To think Hong Kong lacks creative brains in the information and communications technology (ICT) field is a misconception.
The technological ability here is strong but perhaps not widely recognised by the general public, says Yung Kai-tai, general manager, IT industry development, Hong Kong Productivity Council.
"Hong Kong is a small and fast-paced market, with companies focusing more on production and quick return projects rather than projects requiring large sums of venture capital for research and development (R&D)," Mr Yung notes. "As such, you can see that Hong Kong leads the world in developing practical IT applications such as the e-channel border crossing system and the Octopus card payment infrastructure, more so than new technology research projects," he says.
Large-scale R&D projects often require large sums of capital investment and take a long time to reap results. As a result, while the "research elements" are relatively less common in the IT R&D industry in Hong Kong, Mr Yung says it does not mean that Hong Kong lacks the IT research talents.
Made in Hong Kong
Many technological creations have been developed by members from the academic discipline as well as the semi-government R&D body Applied Science and Technology Research Institute (ASTRI).
For instance, the wireless antenna deployed in the outdoor environment is a technology originated from Altai, a spin-off entity of ASTRI. The enhanced wireless antenna, according to Mr Yung, is a lesser-known "made in Hong Kong" technology that has been widely deployed in the US, Europe and China. The technology has the potential to be a useful platform for the government to turn public parks into wireless hotspots in Hong Kong, he adds.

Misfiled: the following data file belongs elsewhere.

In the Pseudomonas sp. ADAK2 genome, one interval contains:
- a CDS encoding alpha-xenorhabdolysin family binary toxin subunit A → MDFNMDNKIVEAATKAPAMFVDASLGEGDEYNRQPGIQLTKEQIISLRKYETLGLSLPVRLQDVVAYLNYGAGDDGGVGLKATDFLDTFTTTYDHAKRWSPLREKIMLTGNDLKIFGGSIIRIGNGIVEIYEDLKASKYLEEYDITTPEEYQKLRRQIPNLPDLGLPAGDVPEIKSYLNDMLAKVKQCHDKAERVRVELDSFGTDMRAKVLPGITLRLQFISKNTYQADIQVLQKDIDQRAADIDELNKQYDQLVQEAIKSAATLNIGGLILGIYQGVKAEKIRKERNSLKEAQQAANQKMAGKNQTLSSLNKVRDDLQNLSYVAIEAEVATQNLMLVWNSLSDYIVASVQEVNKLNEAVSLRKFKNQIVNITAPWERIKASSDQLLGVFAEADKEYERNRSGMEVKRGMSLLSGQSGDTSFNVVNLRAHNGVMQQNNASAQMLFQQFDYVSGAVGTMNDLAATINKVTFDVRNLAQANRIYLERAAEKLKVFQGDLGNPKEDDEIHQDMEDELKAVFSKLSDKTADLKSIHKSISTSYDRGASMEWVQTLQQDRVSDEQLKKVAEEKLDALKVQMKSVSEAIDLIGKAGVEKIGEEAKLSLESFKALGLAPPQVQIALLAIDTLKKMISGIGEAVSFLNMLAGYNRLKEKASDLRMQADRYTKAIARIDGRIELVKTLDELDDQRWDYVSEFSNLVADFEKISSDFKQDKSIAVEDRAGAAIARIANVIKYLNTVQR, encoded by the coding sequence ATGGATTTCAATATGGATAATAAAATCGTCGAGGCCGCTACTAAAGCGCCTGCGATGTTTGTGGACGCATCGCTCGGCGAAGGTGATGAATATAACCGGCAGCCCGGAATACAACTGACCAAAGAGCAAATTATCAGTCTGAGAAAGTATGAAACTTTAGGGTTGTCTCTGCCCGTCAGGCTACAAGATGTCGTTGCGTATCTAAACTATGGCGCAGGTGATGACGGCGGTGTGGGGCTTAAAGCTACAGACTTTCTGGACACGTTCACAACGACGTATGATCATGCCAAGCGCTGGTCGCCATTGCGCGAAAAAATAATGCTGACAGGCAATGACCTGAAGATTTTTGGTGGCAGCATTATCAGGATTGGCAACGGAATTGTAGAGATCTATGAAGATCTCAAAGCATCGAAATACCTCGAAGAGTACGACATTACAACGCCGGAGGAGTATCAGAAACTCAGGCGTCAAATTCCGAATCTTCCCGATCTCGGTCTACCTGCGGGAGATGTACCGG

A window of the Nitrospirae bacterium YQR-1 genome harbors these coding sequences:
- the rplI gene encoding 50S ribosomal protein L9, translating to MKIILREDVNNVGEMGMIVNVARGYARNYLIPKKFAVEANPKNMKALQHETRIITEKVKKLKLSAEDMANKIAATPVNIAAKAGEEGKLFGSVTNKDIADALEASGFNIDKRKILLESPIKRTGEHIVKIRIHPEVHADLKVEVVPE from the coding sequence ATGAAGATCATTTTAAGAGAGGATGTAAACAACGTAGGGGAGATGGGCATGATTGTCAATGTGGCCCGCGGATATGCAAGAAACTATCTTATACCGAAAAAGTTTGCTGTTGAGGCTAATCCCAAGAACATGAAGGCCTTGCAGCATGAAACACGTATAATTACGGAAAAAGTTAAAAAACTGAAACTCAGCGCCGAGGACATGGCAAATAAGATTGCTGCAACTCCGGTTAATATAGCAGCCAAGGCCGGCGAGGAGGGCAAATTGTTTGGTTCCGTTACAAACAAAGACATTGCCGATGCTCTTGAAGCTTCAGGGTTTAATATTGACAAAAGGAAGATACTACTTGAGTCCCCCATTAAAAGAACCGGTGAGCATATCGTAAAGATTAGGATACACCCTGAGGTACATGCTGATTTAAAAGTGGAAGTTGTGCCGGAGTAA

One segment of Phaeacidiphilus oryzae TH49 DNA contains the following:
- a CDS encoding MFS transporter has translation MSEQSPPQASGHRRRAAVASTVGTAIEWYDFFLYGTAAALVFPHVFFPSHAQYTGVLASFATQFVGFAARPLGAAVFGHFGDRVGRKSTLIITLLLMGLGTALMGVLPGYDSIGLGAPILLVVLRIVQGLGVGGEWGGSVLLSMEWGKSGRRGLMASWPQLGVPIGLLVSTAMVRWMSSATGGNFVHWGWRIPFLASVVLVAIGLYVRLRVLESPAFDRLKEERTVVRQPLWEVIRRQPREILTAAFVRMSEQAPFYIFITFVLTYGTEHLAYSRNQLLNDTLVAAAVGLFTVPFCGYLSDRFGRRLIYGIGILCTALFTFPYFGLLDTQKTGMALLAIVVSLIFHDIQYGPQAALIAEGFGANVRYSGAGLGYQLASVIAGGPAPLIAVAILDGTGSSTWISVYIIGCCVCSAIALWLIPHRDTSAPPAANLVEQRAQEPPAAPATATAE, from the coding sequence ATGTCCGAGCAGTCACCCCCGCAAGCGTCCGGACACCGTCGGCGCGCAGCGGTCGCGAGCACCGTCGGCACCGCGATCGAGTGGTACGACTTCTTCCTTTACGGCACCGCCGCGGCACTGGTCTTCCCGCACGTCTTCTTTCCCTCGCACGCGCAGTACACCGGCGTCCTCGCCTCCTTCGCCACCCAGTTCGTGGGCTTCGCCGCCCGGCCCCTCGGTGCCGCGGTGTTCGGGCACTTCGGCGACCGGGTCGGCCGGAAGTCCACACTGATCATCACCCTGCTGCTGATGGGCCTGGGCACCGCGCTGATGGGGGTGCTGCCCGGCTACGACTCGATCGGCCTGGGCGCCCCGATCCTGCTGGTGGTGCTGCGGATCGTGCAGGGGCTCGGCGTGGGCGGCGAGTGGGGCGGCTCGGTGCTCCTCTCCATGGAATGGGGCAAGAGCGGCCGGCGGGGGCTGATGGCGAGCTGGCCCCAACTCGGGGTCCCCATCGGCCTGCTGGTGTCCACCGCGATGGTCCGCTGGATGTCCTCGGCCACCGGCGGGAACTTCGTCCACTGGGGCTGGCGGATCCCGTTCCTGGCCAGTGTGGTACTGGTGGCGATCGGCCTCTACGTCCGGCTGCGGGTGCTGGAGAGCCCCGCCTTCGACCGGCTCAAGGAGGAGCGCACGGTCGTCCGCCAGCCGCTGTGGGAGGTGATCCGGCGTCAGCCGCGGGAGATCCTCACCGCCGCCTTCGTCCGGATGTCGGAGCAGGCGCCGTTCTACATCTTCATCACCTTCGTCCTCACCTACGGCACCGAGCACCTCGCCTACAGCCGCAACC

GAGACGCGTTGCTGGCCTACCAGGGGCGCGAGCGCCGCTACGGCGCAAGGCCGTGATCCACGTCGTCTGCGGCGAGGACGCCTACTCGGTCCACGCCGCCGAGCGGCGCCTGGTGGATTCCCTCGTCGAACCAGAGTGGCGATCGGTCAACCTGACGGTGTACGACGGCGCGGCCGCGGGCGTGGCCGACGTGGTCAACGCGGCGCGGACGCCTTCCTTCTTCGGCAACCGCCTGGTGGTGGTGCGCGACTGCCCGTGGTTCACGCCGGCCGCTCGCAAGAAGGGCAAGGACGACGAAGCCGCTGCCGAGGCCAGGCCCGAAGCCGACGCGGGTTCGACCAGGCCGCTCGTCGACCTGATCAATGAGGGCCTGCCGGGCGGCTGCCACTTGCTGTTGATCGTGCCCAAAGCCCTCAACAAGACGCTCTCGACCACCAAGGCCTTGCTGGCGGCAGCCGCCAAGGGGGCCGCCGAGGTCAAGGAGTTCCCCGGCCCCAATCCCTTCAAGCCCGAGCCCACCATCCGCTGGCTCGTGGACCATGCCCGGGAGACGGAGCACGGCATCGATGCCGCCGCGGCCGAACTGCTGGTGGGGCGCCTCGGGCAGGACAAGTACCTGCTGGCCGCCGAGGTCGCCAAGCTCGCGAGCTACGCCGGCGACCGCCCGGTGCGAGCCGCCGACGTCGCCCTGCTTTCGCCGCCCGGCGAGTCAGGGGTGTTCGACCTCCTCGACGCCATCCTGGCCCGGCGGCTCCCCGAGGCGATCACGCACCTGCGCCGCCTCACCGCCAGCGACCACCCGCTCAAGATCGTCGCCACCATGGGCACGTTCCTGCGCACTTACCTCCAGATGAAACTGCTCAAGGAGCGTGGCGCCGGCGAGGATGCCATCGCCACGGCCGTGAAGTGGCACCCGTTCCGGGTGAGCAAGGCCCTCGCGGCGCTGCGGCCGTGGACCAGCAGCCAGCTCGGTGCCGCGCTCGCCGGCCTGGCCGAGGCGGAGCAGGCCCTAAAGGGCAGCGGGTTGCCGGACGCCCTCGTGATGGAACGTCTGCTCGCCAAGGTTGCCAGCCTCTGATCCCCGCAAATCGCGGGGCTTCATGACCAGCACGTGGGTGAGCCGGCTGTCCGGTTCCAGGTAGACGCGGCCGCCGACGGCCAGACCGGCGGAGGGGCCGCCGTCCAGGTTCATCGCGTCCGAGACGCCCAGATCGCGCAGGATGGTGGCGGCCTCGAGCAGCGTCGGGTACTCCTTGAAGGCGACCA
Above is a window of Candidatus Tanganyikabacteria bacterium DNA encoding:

To recognise the pool of innovative IT researchers in Hong Kong, the Hong Kong Computer Society (HKCS) organises the HKCS Outstanding IT Achiever Awards 2008 which has a special IT research award devoted to professionals in this area.
"Through the competition, we hope to recognise IT projects that have made a big impact on society as well as to raise the public awareness of the research professionals in the industry," says Mr Yung, who is a member of the competition's assessment panel.
"To turn innovative ideas into widely used applications, we need professionals with not only the technology know-how, but also the commercial skills," Mr Yung says. He adds that successful IT products need teams who understand the market needs and demands as well as how to stand out among competitors.
Many large corporations have set up their R&D arms in mainland China. Mr Yung notes that quality control and market applicability testing are the major R&D focus there at the moment. With sufficient local talent, companies based in Hong Kong can localise innovative ideas to meet the market demands in mainland China.
Bridging the gap
To bridge gaps between the lesser-known innovations developed by local IT professionals and the business sector, Mr Yung says Hong Kong Productivity Council has been taking a third-party role to liaise between universities, ASTRI and the business sector by organising seminars, network hours and roundtable discussion sessions on a regular basis. "The objective is to make different parties aware of the latest technology and projects in the industry and how they can work together to create an impact on the society," he says.